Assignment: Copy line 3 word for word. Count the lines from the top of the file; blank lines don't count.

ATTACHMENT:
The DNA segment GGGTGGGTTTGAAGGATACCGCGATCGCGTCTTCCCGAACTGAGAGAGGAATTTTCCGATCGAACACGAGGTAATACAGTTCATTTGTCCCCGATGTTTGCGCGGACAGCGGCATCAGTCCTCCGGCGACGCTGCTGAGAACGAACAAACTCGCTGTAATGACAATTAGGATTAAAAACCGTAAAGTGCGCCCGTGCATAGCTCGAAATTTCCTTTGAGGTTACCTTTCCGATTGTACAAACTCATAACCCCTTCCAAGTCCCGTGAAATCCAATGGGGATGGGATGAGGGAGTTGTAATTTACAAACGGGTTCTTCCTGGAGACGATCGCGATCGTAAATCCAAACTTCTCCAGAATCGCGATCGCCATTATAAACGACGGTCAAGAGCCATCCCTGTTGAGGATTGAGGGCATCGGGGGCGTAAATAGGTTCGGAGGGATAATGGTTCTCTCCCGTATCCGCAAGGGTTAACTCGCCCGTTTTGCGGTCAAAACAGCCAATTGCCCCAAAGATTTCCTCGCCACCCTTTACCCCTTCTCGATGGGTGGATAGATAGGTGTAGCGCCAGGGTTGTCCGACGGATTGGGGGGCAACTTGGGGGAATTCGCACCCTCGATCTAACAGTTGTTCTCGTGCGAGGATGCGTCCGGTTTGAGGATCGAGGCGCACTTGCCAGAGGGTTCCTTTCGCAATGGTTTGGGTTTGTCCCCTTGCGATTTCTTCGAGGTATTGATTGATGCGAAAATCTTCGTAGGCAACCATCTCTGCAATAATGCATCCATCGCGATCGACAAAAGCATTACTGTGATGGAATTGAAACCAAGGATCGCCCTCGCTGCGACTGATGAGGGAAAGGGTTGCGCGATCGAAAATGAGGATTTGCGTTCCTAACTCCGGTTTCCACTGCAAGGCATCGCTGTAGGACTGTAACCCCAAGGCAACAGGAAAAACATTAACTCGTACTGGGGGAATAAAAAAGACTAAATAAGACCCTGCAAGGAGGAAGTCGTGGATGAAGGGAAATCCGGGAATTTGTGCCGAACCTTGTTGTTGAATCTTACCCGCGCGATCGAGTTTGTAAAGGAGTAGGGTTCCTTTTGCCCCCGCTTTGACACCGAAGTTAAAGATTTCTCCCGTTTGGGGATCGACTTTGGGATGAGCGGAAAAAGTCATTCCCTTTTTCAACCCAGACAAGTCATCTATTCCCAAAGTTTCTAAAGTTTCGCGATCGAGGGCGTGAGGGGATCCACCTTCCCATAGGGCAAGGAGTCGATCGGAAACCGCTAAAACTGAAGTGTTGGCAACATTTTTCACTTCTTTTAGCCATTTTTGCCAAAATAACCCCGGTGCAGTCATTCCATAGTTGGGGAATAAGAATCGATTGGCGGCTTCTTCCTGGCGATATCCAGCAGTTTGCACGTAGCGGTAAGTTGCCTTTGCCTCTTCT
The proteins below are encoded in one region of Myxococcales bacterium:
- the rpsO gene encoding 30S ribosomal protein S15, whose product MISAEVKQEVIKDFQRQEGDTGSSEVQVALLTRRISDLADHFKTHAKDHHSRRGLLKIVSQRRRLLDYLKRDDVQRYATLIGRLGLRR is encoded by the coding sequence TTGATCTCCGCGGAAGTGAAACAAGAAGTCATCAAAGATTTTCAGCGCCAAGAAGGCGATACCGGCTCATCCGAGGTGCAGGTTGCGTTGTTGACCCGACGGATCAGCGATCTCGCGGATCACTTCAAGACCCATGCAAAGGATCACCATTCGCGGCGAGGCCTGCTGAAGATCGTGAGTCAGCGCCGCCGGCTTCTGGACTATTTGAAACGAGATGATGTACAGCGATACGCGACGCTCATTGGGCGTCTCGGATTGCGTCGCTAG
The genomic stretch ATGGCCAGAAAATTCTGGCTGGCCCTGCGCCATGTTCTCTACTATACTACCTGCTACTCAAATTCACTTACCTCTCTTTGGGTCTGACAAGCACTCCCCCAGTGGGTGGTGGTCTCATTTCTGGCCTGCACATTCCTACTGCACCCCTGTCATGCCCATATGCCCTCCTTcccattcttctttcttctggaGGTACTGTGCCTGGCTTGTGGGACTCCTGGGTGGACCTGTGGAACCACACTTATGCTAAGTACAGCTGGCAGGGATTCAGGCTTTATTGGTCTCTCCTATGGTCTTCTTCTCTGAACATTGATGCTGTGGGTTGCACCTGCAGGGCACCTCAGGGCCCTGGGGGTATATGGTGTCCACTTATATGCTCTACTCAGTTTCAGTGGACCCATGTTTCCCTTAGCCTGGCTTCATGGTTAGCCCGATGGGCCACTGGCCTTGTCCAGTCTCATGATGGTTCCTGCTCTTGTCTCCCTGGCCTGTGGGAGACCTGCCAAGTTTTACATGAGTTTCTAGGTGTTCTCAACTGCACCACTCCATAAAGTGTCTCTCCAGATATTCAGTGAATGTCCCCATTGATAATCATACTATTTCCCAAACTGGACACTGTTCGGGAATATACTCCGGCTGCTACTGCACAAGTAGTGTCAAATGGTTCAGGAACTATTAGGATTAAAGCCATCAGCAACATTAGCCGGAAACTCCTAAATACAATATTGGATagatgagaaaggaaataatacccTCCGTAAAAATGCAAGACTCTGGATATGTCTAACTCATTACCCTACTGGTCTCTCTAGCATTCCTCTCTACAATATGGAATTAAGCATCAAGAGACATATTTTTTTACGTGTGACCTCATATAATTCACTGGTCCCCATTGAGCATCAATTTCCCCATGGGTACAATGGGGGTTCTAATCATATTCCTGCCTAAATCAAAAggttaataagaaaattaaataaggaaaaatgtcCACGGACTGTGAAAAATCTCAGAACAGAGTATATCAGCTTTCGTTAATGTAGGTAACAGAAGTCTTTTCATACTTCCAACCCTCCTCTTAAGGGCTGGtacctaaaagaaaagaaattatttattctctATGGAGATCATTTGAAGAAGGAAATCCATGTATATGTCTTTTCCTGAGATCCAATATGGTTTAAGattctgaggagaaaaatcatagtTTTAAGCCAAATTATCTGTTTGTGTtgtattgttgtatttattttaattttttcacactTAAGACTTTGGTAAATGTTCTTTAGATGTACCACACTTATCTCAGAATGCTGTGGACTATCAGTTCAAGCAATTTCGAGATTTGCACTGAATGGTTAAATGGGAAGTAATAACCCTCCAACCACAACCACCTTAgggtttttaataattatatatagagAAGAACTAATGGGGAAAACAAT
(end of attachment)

- the rpsO gene encoding 30S ribosomal protein S15, whose product MISAEVKQEVIKDFQRQEGDTGSSEVQVALLTRRISDLADHFKTHAKDHHSRRGLLKIVSQRRRLLDYLKRDDVQRYATLIGRLGLRR is encoded by the coding sequence TTGATCTCCGCGGAAGTGAAACAAGAAGTCATCAAAGATTTTCAGCGCCAAGAAGGCGATACCGGCTCATCCGAGGTGCAGGTTGCGTTGTTGACCCGACGGATCAGCGATCTCGCGGATCACTTCAAGACCCATGCAAAGGATCACCATTCGCGGCGAGGCCTGCTGAAGATCGTGAGTCAGCGCCGCCGGCTTCTGGACTATTTGAAACGAGATGATGTACAGCGATACGCGACGCTCATTGGGCGTCTCGGATTGCGTCGCTAG